Over the past week it has come into focus for policymakers just how much strain state and local government budgets are under. They have to make emergency healthcare expenditures among other emergency expenditures, expand unemployment insurance with very low levels of reserves in unemployment insurance funds and do this while tax revenues fall off a cliff since incomes and sales have collapsed. The CARES act provides $340 billion all together with 80% or so going to financing  Coronavirus-related expenditures. 150 billion of which is direct aid to state and local governments. Given the scale of the crisis, this is far from adequate…. 
….as we briefly discussed last Friday, the Federal Reserve is authorized to purchase short maturity state and local government debt directly from state and local governments. The problem is that local governments don’t like to issue short maturity debt, and what happens when the Fed stops providing support? 
An easy solution to this is to issue debt with little interest rate uncertainty- small denomination tax receivable IOUs. Since people can pay their taxes, fines, fees and utility bills with them (note, make sure to require investor-owned utilities to make them receivable) there is always a demand for them that there isn’t for conventional municipal debt. If I can save 1% on my tax bill by buying these IOUs off your hands, that’s worth it to me….  
All sorts of local monetary experiments were extremely widespread during the Great Depression, as this 1948 dissertation’s map shows:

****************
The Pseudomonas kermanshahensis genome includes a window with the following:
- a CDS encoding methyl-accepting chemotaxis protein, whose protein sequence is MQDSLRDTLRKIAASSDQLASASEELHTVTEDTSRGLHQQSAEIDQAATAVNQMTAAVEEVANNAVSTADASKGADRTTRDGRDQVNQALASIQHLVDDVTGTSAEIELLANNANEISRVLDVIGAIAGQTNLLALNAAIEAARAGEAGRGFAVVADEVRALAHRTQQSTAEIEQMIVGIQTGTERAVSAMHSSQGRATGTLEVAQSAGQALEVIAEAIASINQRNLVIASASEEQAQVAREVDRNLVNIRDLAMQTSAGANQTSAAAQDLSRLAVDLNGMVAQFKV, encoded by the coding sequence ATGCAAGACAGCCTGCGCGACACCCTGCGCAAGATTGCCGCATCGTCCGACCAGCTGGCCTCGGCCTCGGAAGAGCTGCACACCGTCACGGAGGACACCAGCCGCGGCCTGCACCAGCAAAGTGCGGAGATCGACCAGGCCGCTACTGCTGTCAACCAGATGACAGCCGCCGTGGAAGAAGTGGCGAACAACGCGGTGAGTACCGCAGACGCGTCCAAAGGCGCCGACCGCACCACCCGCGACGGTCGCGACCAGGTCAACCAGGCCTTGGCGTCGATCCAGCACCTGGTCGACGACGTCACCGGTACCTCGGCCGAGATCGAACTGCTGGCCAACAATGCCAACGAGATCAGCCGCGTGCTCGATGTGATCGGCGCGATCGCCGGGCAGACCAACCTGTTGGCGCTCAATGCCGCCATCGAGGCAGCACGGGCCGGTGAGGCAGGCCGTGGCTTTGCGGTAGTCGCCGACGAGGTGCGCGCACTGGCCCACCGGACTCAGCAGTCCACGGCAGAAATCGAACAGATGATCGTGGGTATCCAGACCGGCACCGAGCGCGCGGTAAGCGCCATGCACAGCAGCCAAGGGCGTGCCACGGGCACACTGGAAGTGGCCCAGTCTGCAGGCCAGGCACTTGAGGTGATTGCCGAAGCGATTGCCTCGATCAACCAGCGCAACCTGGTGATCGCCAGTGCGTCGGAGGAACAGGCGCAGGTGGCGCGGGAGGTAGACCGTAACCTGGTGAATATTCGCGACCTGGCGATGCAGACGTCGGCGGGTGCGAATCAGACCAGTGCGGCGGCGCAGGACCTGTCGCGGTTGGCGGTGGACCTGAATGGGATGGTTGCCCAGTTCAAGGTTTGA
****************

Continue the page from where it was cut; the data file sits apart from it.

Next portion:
….At the risk of making it seem like central bank swap lines are the solution to every problem, a swap line for local and state governments is the perfect tool using the Federal Reserve’s existing legal authority and can facilitate supporting these local currencies. It immediately puts a stop to spending cuts and ensures they can focus on focusing on the task at hand- coordinating resources to fight the public health crisis.
The Orange County Arts Commission [an agency of the county government] has created an Orange County Arts Support Fund and has provided initial seed funding from money that was allocated towards upcoming, and now canceled events. Artists and arts industry workers [such as musicians] who have been impacted by COVID-19 can apply here for funding. The application deadline is Friday, April 10 at midnight. The application for nonprofit arts/culture organizations is coming soon.
For the sake of speed, Congress chose to build on an old program run by the Small Business Administration that guarantees loans made by private banks. (Why would banks make loans the government will probably just wipe away? Because they’re getting paid commissions to do the underwriting.) This may be a faster way to get money out the door than creating a new lending program from scratch, since most small businesses already have some kind of banking relationship. But it’s still not entirely clear how quickly the effort will scale, and if it takes too much time, many restaurants and shops risk failing while they wait for help; according to the JPMorgan Chase Institute, only half of small businesses have enough cash to survive for 27 days without new revenue.